In this article, I will explain you some basic steps to improve your Website speed on shared hosts.
The Website design
If you are, like me, a freak of modular design and of code correct implementation, you have to make compromises. You can split the CSS with the @import rule in order to validate your code. But the @import decreases your Website’s speed. To avoid this, you have to copy your code into one single CSS file and say eventually bye bye to the W3C validation.
The smaller your CSS, the faster the overall page load speed. Some shared hosts do not support Gzip compression by the Web server software (Apache…). In consequence, you have to find other optimization possibilities. Some of them are described below.
1) The weight
Make sure that every image you use on your Website is optimized and compressed in order to consume as little bandwidth as possible. Start with the header and the logo and don’t forget the favicon.
– scale the images to the real size (scaling with CSS slows them down)
– remove the EXIF data from the images (Linux : “trimage” image compressor)
– compress the images (Linux : $ convert -quality 50% old.jpg new.jpg )
– create progressive JPGs (Linux : $ jpegtran -progressive old.jpg > new.jpg )
– scale and compress animated GIFs : http://ezgif.com/
2) The dimensions
Specify the width and height in the CSS (attention : some online test tools are checking only the dimensions defined in the HTML tag).
The browser cache
1) Put the following code into the .htaccess
ExpiresByType image/gif "access plus 1 month"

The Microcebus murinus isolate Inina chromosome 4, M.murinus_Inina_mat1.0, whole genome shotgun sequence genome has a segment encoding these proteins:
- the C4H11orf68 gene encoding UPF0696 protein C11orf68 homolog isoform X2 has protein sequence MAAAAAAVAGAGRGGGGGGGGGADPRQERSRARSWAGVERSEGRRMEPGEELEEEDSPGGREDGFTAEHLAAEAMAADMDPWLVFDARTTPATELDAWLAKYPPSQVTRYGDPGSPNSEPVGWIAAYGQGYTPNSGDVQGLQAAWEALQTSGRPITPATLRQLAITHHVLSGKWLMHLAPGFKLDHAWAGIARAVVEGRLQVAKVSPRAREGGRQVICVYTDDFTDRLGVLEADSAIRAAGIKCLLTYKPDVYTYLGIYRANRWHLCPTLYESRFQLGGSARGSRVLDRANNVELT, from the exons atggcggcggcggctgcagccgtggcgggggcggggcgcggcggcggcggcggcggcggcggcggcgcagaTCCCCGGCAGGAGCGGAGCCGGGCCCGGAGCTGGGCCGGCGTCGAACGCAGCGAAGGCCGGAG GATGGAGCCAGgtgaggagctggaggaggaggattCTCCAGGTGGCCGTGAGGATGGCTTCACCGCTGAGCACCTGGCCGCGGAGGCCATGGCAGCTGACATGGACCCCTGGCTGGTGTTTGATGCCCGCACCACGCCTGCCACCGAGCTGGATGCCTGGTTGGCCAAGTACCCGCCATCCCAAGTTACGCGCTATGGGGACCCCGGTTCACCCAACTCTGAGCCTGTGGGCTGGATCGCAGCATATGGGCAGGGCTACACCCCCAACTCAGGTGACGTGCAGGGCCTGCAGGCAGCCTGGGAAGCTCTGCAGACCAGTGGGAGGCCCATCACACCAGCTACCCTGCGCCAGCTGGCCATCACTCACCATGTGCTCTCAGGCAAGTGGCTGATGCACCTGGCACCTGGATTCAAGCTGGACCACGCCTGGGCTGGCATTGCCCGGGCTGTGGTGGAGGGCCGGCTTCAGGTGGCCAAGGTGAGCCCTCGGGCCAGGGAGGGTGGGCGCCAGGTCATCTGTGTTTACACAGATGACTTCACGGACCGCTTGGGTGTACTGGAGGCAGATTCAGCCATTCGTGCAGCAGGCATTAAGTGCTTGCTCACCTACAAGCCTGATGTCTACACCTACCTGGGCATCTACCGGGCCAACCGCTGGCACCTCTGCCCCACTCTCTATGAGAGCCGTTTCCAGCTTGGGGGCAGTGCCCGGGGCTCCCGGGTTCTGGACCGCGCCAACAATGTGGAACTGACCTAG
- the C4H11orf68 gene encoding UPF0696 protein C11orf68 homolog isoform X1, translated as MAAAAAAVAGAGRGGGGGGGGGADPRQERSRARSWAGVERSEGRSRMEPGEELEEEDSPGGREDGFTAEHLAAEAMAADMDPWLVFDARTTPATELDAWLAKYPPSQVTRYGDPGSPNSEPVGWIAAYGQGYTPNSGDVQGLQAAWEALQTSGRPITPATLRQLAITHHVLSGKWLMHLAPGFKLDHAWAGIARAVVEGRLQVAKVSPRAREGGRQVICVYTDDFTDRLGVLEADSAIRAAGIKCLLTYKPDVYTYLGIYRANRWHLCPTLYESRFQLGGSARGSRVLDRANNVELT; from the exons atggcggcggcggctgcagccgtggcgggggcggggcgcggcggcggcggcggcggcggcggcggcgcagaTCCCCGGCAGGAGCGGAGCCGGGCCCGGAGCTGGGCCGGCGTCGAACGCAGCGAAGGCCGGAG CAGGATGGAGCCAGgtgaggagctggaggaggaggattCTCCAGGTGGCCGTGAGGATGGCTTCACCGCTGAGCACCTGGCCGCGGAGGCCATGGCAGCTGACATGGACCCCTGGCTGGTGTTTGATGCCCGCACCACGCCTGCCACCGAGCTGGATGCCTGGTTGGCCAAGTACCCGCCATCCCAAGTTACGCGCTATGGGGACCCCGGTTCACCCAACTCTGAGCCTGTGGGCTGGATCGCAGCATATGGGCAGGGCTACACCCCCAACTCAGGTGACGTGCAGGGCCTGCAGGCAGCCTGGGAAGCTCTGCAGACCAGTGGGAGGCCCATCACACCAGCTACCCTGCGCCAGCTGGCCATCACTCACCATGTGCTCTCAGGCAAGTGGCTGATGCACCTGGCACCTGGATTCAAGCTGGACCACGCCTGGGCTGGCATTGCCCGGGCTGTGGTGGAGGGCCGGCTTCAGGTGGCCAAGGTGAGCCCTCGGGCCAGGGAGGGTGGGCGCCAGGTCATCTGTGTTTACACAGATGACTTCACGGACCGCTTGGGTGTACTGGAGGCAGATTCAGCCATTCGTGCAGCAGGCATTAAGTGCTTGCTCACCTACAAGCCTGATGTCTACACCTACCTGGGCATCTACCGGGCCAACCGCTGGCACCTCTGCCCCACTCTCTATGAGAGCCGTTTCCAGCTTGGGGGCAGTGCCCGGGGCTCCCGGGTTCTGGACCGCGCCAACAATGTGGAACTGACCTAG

ExpiresByType image/jpeg "access plus 1 month"
ExpiresByType image/jpg "access plus 1 month"
ExpiresByType image/png "access plus 1 month"
ExpiresByType image/ico "access plus 1 year"
ExpiresByType image/x-icon "access plus 1 year"
ExpiresByType text/css "access plus 2 weeks"
ExpiresDefault "access plus 1 week"
You have to add resources if the above code doesn’t cover all resources of your Website !
2) No cache for the Homepage. Put the following code into the index.php after the <html> tag :
header("Cache-Control: no-cache, must-revalidate");
header("Expires: Sat, 26 Jul 1997 05:00:00 GMT");
If your shared host did not activate the Apaches Gzip module, you have to use the PHP’s Gzip functionality. You have two possibilities:
1.) You can call the ob_gziphandler from your Web pages
2.) You can activate compression via php.ini or .htaccess
The second method is more elegant, because it works for all type of Web pages (php, html, htm…). Another advantage of this method is that the code for speed-improvement resides only in the php.ini or the .htaccess file.
Put the following code into the php.ini
; enable compression
zlib.output_compression = On
zlib.output_compression_level = 9
– Check the Gzip status
Check the Gzip status in using the Firefox plugin “Web developer” or other tools.
Date: Thu, 23 Oct 2014 13:01:31 GMT
Keep-Alive: timeout=2, max=200
A good practice is also to combine files of the same type.
Minification is similar to compression. But code that has been minified is plain text and can be used without decompression!
– Online tools
- For HTML : https://htmlcompressor.com/compressor/
- For CSS : http://cssminifier.com/
– Character set
Specifying a character set in HTTP headers can speed up browser rendering.
Add to the index.php file :
<?php header("Content-type: text/html; charset=utf-8"); ?>
Check the response header, it must be like : Content-Type: text/html; charset=utf-8
– Vary: Accept-Encoding header
Specifying the Vary: Accept-Encoding header instructs the proxy to store both a compressed and uncompressed version of the resource.
If the Vary: Accept-Encoding header is missing, the proxy with a bug serves a compressed resource even to a client that doesn’t support compression.
Add the following code to the .htaccess – you have to mention the needed file extension(s) !
Header append Vary: Accept-Encoding
Online speed test tools
You can use this tools to check your Website’s improvement !
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